Country comes to the city

Country comes to the city

The All-Thidsa Molam Band was in Bangkok this past weekend to perform at the Thailand International Jazz Conference. World Beat caught up with band last Friday when they played two sets at Isan Spicy BBQ, a rooftop bar at the Jim Thompson Art Center.

It has been a few years since I have seen the band, so it was good to see the members were busy during lockdown and are now back performing at festivals. Two band members — Weerayut (sor, or fiddle, maestro) and Thawatchai (electric bass) — have completed their doctoral studies in music, and all the members teach music at either Mahasarakham University or Roi Et Rajabhat University.

The band played several of their “post-molam” music — an instrumental style that harks back to the golden era of the 1970s, and has been updated and pioneered by bands like Paradise Bangkok Molam International Band — as well as some pleng luk thung songs. One of the highlights was a molam glawn (poetic style molam) from the lively, engaging Molam Ping Ning, who I had not seen perform before.

I asked when the band would be releasing their long-awaited debut album and was told it would be “soon”. Look out for that.

There are lots of interesting new albums coming out for the spring season. In my last column I reviewed Buster Goes West by Japanese band of Tropique!, and Teppai Kondo, the band’s clarinet player, contacted me to express great interest in performing in Thailand. Let’s hope that producers and curators take note and book these fun musicians in the coming months.

One artist I neglected to mention was Joji Hirota, who is well known for promoting Japanese music on the international circuits, especially with his amazing abilities as a taiko (big bass drum) drummer, shakuhachi player and vocalist. His latest offering is a personal percussion journey, Prayer’s Tale: Taiko Drums & Asian Percussion (ARC Music, UK), which features not only taiko drums but also many kinds of Asian percussion instrument, temple bells and cymbals, mixed with sounds from nature. Recommended.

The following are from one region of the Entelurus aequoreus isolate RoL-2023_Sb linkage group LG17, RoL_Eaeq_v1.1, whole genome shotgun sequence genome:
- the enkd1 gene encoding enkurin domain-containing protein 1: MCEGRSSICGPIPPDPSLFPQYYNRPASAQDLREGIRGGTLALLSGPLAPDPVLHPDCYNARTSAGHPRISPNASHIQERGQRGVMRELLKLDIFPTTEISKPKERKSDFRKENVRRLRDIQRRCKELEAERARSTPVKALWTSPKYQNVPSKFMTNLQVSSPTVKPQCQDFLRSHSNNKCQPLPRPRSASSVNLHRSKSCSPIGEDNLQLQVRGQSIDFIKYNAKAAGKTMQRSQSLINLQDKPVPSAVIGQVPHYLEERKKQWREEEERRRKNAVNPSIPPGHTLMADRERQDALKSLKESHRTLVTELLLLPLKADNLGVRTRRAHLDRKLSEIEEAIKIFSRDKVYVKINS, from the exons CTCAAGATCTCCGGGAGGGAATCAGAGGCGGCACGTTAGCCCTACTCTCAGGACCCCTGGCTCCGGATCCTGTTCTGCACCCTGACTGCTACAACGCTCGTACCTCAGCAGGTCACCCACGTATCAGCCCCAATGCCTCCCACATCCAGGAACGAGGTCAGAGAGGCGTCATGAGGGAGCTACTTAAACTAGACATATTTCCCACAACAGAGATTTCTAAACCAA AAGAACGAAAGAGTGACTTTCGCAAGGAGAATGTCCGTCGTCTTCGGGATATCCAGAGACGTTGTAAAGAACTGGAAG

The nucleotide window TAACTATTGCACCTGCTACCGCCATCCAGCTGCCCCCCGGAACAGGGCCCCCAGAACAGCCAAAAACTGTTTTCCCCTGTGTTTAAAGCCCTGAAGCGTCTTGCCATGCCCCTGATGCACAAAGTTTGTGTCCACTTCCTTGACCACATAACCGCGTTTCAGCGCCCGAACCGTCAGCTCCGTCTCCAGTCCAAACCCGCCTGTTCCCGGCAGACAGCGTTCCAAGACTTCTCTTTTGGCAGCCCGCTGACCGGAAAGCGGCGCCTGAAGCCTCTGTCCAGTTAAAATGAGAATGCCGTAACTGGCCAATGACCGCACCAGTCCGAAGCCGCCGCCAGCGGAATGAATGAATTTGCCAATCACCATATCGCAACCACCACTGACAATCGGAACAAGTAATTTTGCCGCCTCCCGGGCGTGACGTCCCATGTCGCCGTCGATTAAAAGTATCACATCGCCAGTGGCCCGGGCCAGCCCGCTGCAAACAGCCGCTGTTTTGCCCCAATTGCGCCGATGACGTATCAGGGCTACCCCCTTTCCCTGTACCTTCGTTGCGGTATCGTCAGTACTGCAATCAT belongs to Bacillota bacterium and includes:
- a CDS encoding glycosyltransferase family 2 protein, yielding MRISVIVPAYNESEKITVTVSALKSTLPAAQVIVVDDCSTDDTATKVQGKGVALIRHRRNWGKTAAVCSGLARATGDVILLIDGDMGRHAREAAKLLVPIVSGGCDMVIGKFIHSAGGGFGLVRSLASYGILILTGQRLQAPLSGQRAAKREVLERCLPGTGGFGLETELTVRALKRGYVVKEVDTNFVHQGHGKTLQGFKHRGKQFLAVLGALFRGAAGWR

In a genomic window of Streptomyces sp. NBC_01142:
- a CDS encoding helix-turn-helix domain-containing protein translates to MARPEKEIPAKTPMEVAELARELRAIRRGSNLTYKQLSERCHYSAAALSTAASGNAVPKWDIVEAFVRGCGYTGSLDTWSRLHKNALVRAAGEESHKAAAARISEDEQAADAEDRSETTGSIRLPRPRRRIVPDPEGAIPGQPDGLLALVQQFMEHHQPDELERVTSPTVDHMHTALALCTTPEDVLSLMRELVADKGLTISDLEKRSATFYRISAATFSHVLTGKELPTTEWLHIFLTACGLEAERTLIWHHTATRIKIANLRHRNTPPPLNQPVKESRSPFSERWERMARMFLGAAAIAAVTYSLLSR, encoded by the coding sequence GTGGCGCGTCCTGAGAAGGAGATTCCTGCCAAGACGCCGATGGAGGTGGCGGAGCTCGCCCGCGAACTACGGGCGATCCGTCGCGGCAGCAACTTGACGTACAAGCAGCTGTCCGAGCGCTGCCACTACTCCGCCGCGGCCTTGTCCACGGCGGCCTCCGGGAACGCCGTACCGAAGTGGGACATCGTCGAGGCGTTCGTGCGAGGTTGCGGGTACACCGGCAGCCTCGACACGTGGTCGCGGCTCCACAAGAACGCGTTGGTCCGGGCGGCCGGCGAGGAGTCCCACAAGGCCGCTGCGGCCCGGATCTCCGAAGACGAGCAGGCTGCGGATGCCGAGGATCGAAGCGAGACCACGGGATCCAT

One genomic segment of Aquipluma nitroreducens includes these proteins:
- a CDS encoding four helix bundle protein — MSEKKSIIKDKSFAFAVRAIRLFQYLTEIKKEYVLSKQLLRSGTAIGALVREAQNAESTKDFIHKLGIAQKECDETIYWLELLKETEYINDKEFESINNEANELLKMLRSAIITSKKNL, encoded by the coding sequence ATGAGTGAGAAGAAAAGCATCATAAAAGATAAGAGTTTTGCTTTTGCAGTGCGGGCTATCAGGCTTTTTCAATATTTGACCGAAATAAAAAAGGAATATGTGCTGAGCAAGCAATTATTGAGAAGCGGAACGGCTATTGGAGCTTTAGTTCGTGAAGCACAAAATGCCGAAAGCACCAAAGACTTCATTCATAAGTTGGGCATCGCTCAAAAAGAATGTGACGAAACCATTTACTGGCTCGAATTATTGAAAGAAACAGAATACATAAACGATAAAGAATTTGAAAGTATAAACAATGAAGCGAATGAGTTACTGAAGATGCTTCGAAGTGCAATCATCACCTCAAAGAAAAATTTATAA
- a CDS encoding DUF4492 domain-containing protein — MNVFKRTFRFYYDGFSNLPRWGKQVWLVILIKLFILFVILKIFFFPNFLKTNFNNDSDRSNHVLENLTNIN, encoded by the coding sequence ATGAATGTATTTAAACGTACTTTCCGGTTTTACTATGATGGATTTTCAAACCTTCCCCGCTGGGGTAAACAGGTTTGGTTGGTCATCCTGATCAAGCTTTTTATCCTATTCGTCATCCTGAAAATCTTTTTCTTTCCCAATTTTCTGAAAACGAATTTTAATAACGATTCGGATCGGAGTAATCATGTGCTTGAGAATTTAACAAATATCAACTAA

Malian diva Oumou Sangare continues to make waves with her recently released Timbuktu album on World Circuit. She also turns up on the forthcoming posthumous album from the late Ali Farka Toure, Voyageur (also World Circuit), which features nine unreleased tracks from the highly influential guitarist and singer from Niafunke in Northern Mali. Produced by Nick Gold and Farka’s son Vieux, the album is a follow-up to Farka’s final album, Ali & Toumani, which featured duets between Farka and kora (African 21-stringed harp) maestro Toumani Diabate, which won a Grammy Award. It is 17 years since Farka died and we have had only one album of his work released since, so this is a real treat for his many fans. Voyageur is released on March 10.

Another artist who was important in taking West African music to international audiences in the 1980s, Senegalese musician Baaba Maal will release new album Being (Marathon Artists) on March 31, his first release since The Traveller in 2016. This album sees the singer/songwriter return to his hometown of Podor to consider how tradition meets technology, and how his nomadic roots in Fulani (his ethnic group) culture always brings him back to his roots. Recorded in New York, London and Senegal.

Country comes to the citySilent Tears. (Photo: John Clewley)

Finally, producer Dan Rosenberg, who produced the Grammy-nominated Yiddish Glory, has collaborated on what is a follow-up to that album. Silent Tears: The Last Yiddish Tango (Six Degrees), performed by The Payadora Tango Ensemble, which premiered in Canada at a concert on International Holocaust Remembrance Day on Jan 27 in Ottawa.

There are very few albums I’ve come across in the 29 years since I started this column that have as harrowing a backstory as this album. Every one of the nine songs on the album are heartbreaking. Two sources were used to create the songs. The first, Buried Words: The Diary Of Molly Applebaum, is the story of how a 13-year-old girl was buried on a farm in Poland to escape the Nazi concentration camps; now in her 90s, she only finished her memoir in the 1990s.

The second source is The Collective Poems, a book of recollections and poetry written by 15 holocaust survivors (all of whom were by then living in care homes for the elderly). Social worker Dr Paula David recorded the tales of survival as part of trauma therapy sessions she held with survivors.

But why tango? Well, Polish tango performed by Yiddish musicians was hugely popular in Central Europe; by the time the Warsaw Ghetto was created by the Nazis some 3,000 tango songs had been written. So much so that Warsaw was called the tango capital of Eastern Europe. The songs are sung in Polish and Yiddish, and some were recreated from the music of Artur Gold, a bandleader and composer who died in the Treblinka death camp.

These moving, sometimes harrowing songs, are hard to listen to at times but I found the overall feeling as one of hope and survival. The release of Silent Tears could not have come at a more important time, when prejudice, hate and violence is being promoted in many corners of our troubled planet. Check out the song Sabina’s Letter on YouTube.

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